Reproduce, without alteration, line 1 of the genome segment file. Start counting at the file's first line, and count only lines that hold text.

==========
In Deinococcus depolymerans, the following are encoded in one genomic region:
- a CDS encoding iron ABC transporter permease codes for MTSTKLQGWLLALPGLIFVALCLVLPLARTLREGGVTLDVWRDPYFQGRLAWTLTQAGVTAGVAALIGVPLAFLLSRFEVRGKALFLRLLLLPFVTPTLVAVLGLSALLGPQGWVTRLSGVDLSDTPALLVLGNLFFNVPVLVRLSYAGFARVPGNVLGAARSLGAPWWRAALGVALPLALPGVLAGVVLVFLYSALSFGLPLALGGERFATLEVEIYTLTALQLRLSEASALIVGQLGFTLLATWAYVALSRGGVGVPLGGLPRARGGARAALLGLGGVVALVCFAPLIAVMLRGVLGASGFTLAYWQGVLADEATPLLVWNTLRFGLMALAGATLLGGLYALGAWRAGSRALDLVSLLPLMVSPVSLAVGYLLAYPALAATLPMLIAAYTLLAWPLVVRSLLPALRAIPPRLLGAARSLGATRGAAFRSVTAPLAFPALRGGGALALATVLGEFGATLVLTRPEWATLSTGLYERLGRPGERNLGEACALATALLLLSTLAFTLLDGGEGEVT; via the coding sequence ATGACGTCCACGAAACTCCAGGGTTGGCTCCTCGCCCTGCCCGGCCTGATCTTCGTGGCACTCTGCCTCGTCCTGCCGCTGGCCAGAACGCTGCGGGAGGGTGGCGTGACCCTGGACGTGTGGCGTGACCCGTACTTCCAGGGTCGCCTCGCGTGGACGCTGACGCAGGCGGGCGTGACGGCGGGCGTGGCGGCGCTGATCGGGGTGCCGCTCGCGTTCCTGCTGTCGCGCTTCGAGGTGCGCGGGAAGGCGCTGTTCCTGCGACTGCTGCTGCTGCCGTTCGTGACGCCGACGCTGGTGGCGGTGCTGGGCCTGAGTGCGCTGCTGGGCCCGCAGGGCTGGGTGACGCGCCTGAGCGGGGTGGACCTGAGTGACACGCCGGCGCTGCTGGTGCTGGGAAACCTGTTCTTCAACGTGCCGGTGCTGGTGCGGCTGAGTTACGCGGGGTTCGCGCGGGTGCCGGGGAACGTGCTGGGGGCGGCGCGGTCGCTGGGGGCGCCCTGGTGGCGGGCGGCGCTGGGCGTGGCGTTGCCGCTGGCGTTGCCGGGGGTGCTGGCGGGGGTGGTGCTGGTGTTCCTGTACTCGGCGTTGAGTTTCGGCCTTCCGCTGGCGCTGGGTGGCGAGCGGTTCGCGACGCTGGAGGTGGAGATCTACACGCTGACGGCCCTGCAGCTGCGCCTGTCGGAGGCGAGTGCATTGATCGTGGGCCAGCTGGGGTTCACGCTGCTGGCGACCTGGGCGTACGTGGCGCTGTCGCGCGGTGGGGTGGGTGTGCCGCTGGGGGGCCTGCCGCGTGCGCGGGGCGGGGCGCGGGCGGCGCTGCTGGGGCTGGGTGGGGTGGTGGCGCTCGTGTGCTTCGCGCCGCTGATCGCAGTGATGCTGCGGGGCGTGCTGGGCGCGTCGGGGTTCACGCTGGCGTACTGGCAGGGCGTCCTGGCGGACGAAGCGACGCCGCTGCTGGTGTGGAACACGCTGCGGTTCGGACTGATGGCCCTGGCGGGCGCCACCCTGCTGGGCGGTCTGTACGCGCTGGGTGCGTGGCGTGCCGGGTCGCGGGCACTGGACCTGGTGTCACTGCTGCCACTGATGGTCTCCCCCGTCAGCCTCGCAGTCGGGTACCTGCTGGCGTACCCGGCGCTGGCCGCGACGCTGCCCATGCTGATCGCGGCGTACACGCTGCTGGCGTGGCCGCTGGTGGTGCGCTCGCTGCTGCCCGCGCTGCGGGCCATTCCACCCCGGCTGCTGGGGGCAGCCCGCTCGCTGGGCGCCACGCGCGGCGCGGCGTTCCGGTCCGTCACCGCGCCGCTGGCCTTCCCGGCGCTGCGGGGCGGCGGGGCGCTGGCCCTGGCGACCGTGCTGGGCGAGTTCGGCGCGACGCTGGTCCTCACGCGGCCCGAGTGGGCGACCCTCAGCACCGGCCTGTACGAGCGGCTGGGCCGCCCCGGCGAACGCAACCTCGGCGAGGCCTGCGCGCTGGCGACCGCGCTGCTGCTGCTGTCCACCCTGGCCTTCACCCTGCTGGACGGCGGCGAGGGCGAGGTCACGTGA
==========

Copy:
In Deinococcus depolymerans, the following are encoded in one genomic region: